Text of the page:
Jaidee Thai is one of the numerous Thai restaurants towards the Hoddle Street end of Victoria Street. Jinda Thai, iSpicy 2 and Ying Thai are also located around these parts of town. Jaidee Thai is the newcomer on the block and what they offer isn’t too different from the rest.
Jaidee Thai’s Pad Thai looks great with its combination of chicken, fresh bean sprouts and chopped peanuts. However taste wise it falls a bit short compared to the likes of Jinda Thai’s Pad Thai and even iSpicy’s. The aroma and flavour of the sauce used isn’t as strong, and if you have ever tried Jinda Thai’s version, you’ll instantly be able to tell the difference. Over there, it’s fragrant as it arrives in front of you, with the nutty smell of the chopped peanuts. Although that is not to say Jaidee Thai’s Pad Thai isn’t good, it has its pros but with so many Thai eateries around, a dish like this needs to stand out.
Jaidee Thai’s Thai Fried Rice (Chicken) served with a slice of lime smells and tastes great actually. The chunky tomato adds depth to the fried rice, along with the greens. The let-down of the dish is that the rice is on the wet side of things, which makes the fried rice feel soggy. I definitely prefer my fried rice to be drier but this might be the Thai style of Fried Rice as I recall dining at Tom Toon Thai Noodle Cafe and it was quite similar.
Although I haven’t been left impressed by the dishes I’ve tried, you’ll still end up with a decent meal at Jaidee Thai. I’d probably give it another go sometime in the future, but Jinda Thai is still the one to beat.
112 Victoria Street
Richmond VIC 3121
Japan Komo was recommended to me by my colleague and having never really stopped by at Mitcham, even though living quite close by, I thought it was a good incentive to take a look around there. Japan Komo is quite a small restaurant on Whitehorse Road, and seemingly ever so popular.
One thing I love is a good Spicy Tuna Roll, and funnily enough there is a little Japanese Sushi store inside Woolworths Box Hill that makes a pretty darn tasty Spicy Tuna Roll. Japan Komo’s Tuna Roll isn’t as great as I expected, they use the standard store bought Asian chilli sauce as their chilli “spice” instead of their own version version like the Woolies has (Spicy Japanese Mayo). Flavour-wise the tuna tastes fresh, but again the chilli sauce is the let down.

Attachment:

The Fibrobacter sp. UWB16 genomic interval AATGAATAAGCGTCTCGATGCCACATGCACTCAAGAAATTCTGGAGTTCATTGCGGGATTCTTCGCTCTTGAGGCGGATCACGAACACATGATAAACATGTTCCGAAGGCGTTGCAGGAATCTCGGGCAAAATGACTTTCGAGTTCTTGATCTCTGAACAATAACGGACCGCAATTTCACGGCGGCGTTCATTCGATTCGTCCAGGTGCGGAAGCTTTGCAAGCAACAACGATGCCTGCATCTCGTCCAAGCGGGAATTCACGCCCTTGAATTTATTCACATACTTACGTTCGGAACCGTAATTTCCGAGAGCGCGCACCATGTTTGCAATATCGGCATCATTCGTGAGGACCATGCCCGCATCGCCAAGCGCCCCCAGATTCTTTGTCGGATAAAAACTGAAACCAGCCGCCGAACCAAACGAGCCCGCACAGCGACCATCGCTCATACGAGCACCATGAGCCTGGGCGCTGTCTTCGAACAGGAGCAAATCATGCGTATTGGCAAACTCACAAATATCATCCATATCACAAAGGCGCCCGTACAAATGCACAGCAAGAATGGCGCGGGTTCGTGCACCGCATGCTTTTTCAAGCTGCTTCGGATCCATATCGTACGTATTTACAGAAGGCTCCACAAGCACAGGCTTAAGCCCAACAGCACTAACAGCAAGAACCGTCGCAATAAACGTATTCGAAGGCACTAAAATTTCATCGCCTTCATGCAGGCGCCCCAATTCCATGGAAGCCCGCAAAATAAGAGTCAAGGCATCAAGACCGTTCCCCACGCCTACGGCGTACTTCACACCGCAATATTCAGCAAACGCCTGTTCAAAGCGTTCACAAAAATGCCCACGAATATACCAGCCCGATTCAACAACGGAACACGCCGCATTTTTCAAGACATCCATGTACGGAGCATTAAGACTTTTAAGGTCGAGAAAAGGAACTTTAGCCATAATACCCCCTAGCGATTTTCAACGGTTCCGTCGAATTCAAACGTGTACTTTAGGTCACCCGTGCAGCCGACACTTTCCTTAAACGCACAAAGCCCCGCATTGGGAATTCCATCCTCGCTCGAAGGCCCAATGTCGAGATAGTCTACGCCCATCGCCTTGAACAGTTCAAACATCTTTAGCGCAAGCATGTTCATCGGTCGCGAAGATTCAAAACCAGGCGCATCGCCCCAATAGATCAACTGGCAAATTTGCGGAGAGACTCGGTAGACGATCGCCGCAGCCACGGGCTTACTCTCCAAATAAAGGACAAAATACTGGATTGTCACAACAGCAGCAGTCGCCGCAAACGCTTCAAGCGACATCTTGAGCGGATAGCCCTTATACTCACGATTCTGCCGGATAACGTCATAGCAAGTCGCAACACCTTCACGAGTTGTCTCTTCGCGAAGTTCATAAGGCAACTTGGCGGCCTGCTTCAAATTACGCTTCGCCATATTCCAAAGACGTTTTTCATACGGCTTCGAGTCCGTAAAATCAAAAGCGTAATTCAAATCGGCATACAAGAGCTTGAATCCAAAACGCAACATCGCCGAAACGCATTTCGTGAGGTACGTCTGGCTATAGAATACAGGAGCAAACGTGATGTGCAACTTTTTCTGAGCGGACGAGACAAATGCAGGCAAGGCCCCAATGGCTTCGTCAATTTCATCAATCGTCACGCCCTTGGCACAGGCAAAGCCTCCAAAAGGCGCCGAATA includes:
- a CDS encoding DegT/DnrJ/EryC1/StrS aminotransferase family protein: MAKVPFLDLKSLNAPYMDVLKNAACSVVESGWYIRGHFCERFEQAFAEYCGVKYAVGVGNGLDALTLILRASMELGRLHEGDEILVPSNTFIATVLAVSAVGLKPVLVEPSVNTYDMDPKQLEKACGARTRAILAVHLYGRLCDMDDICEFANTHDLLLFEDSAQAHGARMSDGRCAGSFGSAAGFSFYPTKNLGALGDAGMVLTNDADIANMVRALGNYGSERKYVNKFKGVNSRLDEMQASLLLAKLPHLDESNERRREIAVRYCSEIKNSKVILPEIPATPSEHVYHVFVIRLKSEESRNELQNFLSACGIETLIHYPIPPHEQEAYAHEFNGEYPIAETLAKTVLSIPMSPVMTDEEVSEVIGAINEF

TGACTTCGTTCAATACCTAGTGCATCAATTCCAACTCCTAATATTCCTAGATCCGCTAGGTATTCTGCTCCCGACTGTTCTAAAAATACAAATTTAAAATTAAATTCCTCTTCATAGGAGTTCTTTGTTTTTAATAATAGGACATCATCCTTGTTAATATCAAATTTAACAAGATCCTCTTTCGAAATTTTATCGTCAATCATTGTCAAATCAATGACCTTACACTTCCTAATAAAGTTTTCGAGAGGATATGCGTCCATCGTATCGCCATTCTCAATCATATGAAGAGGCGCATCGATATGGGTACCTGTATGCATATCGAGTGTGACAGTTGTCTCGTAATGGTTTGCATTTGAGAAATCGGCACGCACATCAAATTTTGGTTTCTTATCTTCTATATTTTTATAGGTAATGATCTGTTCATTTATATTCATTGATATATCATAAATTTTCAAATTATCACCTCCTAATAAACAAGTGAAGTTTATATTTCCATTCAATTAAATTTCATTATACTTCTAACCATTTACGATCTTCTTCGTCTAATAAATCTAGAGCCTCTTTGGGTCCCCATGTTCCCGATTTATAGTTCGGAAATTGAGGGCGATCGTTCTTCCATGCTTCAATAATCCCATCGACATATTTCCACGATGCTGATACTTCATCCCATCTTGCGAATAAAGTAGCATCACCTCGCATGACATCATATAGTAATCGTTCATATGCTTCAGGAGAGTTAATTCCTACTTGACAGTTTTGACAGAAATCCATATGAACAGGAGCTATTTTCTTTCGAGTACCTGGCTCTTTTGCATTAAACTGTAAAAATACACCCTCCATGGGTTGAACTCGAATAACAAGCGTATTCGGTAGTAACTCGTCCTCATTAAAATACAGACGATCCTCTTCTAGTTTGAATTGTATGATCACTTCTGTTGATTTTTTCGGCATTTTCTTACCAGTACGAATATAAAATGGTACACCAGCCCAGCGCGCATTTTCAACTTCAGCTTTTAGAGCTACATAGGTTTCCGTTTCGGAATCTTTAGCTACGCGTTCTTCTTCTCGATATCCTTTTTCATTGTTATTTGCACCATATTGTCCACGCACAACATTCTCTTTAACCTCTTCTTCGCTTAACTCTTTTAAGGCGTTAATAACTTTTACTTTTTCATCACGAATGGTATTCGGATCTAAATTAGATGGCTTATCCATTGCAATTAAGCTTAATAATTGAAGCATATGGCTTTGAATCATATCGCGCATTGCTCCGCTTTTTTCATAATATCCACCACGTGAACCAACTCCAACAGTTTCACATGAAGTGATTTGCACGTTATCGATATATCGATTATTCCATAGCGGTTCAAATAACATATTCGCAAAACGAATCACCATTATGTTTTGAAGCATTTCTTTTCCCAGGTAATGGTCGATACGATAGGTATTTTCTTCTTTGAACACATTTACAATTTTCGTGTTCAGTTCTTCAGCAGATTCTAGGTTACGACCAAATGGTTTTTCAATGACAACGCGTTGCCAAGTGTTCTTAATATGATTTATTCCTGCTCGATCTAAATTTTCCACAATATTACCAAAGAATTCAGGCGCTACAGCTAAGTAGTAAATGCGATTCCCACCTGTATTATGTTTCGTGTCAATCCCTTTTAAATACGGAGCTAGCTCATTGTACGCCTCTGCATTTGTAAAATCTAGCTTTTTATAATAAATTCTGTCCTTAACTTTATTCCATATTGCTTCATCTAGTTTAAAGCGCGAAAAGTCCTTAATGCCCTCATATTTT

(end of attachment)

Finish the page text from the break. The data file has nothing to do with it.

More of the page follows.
Their Sukiyaki Beef Bento comes with a generous serving of beef, rice, small sushi and croquettes with a side of salad and miso soup. The beef is cooked well, and the seasoning is balanced.
I’ve mentioned the fantastic Japanese curry at Momotaro Rahmen in Richmond, and this Japanese Beef Curry is quite different to the one at Momotaro. The curry here is quite watery, and I haven’t often come across a Japanese curry that isn’t even a bit thick. Flavour is there, but I found it a slightly strange and the beef a tad tough.
Japan Komo is run by Japanese (or at least cooked by Japanese) but unfortunately I found my dining experience here a disappointment. Although the food here isn’t bad by any means, there are Japanese restaurants around these parts of town that I’d prefer to go to instead (Irodori House in Box Hill or even the slightly pricey Miku in Doncaster). Maybe their other sushi rolls and sashimi are fantastic, as the reviews here are definitely overwhelmingly positive.
497 Whitehorse Road
Mitcham VIC 3132
Kneading bread or dough is very relaxing for me so I was very happy to try out this recipe from BBC GoodFood which looked very simple to make (Spoiler alert: it was) and yet so appealing with its use of wholemeal flour and mixed seeds to give it a bit of a bite inside. The smell of freshly baked bread is just simply amazing for breakfast, take a look at the recipe below.
500g strong wholemeal flour
7g sachet fast-action dried yeast
2 tsp bread improver (Optional)
1 tsp salt
up to 350ml warm water
100g mixed seeds (I used a mix of pepitas, sunflower seeds and pine nuts)
50g walnut pieces
a little sunflower oil, for greasing
1. Make the dough with the flour, yeast, salt (and bread improved if wanted) by tipping the flour, yeast and salt into a large bowl and making a well in the middle.
2. Pour in most of the water and use your fingers or a wooden spoon to mix the flour and water together until combined to a slightly wet, pillowy, workable dough (add a splash more water if necessary)
3. Tip the dough onto a lightly floured surface and start adding most of the seeds and all the walnuts as you knead. Knead for at least 10 mins until smooth and elastic (Can also be done in a tabletop mixer with a dough hook but why skip all that fun)
4. Place the dough in a clean oiled bowl, cover with cling film and leave to rise until doubled in size.
5. Knock back the dough by tipping it back onto a floured surface and pushing the air out. Shape the dough into a large round and roll the round in the remaining seeds, then lift the bread into a tray to prove for about 30 mins until doubled in size. (I left mine overnight to bake fresh in the morning)
6. Heat oven to 220C/fan 200C/gas 7. Bake the bread for 15 mins, then reduce the heat to 190C/fan 170C/gas 5 and continue to bake for 30 mins until the loaf sounds hollow when tapped on the base. Leave the bread on a cooling rack to cool completely.
The loaf will stay fresh in an airtight container for 3 days or can be frozen for 1 month.
This bread was very easy to make, with just a small amount of waiting time for it to rise. The bread comes out soft inside but still crunchy with the pine nuts, pepitas and sunflower seeds. The fresh crust was also stunning and if you prefer the slices to be a bit more crunchy, just lightly toast it and then butter it and that’s basically all you need for a fantastic slice of bread. One word. Yum.
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